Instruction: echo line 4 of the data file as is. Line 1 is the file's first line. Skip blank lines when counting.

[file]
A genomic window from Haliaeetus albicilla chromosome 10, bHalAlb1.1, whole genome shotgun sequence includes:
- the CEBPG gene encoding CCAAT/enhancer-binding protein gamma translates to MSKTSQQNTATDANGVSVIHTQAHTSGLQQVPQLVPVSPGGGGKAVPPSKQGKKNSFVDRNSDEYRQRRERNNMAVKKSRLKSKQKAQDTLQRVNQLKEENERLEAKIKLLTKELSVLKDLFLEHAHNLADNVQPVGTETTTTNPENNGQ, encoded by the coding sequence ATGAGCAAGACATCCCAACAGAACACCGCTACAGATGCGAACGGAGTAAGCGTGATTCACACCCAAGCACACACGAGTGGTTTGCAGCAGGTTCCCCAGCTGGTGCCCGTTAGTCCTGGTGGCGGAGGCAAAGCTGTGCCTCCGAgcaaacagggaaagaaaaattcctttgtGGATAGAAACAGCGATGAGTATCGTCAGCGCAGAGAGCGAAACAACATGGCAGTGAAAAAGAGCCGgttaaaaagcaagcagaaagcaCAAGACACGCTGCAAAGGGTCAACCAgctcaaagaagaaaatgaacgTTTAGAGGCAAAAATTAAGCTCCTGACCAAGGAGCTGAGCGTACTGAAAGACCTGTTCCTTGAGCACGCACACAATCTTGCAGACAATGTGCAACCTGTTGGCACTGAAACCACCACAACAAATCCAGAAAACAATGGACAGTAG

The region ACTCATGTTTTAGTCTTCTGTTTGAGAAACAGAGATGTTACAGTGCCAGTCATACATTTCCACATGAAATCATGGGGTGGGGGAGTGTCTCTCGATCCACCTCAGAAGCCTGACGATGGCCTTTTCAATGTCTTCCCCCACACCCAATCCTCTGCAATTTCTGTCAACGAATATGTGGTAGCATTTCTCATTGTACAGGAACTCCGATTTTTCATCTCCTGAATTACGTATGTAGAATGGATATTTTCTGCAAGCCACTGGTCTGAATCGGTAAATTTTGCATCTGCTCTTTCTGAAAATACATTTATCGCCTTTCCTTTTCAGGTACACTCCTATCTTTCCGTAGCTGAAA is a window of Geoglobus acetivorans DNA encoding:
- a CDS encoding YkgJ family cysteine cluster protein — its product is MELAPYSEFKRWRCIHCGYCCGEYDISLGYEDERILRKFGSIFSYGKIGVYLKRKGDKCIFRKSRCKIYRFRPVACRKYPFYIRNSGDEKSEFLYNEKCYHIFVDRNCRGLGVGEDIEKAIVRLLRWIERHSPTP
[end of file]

- a CDS encoding YkgJ family cysteine cluster protein — its product is MELAPYSEFKRWRCIHCGYCCGEYDISLGYEDERILRKFGSIFSYGKIGVYLKRKGDKCIFRKSRCKIYRFRPVACRKYPFYIRNSGDEKSEFLYNEKCYHIFVDRNCRGLGVGEDIEKAIVRLLRWIERHSPTP